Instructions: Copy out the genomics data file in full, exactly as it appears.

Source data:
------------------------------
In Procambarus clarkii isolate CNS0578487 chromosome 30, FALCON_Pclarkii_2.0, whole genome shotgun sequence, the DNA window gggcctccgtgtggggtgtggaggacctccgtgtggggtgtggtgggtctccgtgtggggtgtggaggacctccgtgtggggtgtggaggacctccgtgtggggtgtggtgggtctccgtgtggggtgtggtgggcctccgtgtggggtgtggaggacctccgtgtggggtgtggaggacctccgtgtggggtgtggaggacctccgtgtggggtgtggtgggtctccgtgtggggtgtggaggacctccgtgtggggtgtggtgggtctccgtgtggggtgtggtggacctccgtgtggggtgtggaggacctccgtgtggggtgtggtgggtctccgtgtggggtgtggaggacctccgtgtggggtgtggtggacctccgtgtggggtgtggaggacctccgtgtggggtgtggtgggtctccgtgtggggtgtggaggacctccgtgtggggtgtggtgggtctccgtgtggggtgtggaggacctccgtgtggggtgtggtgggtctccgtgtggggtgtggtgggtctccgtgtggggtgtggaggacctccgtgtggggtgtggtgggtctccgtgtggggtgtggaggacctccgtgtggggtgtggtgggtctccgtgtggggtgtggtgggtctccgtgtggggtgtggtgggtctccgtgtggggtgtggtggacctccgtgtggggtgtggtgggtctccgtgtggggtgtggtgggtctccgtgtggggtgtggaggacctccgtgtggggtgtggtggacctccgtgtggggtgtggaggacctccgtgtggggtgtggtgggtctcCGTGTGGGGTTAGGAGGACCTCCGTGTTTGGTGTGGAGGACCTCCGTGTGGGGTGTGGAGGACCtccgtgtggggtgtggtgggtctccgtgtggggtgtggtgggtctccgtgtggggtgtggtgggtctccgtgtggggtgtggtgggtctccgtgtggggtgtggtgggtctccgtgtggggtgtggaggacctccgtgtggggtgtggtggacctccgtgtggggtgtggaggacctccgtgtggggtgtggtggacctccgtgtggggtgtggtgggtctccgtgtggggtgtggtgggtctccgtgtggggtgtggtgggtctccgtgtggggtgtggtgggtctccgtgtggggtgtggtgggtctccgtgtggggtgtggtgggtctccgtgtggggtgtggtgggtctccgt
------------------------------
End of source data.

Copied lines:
In Procambarus clarkii isolate CNS0578487 chromosome 30, FALCON_Pclarkii_2.0, whole genome shotgun sequence, the DNA window gggcctccgtgtggggtgtggaggacctccgtgtggggtgtggtgggtctccgtgtggggtgtggaggacctccgtgtggggtgtggaggacctccgtgtggggtgtggtgggtctccgtgtggggtgtggtgggcctccgtgtggggtgtggaggacctccgtgtggggtgtggaggacctccgtgtggggtgtggaggacctccgtgtggggtgtggtgggtctccgtgtggggtgtggaggacctccgtgtggggtgtggtgggtctccgtgtggggtgtggtggacctccgtgtggggtgtggaggacctccgtgtggggtgtggtgggtctccgtgtggggtgtggaggacctccgtgtggggtgtggtggacctccgtgtggggtgtggaggacctccgtgtggggtgtggtgggtctccgtgtggggtgtggaggacctccgtgtggggtgtggtgggtctccgtgtggggtgtggaggacctccgtgtggggtgtggtgggtctccgtgtggggtgtggtgggtctccgtgtggggtgtggaggacctccgtgtggggtgtggtgggtctccgtgtggggtgtggaggacctccgtgtggggtgtggtgggtctccgtgtggggtgtggtgggtctccgtgtggggtgtggtgggtctccgtgtggggtgtggtggacctccgtgtggggtgtggtgggtctccgtgtggggtgtggtgggtctccgtgtggggtgtggaggacctccgtgtggggtgtggtggacctccgtgtggggtgtggaggacctccgtgtggggtgtggtgggtctcCGTGTGGGGTTAGGAGGACCTCCGTGTTTGGTGTGGAGGACCTCCGTGTGGGGTGTGGAGGACCtccgtgtggggtgtggtgggtctccgtgtggggtgtggtgggtctccgtgtggggtgtggtgggtctccgtgtggggtgtggtgggtctccgtgtggggtgtggtgggtctccgtgtggggtgtggaggacctccgtgtggggtgtggtggacctccgtgtggggtgtggaggacctccgtgtggggtgtggtggacctccgtgtggggtgtggtgggtctccgtgtggggtgtggtgggtctccgtgtggggtgtggtgggtctccgtgtggggtgtggtgggtctccgtgtggggtgtggtgggtctccgtgtggggtgtggtgggtctccgtgtggggtgtggtgggtctccgt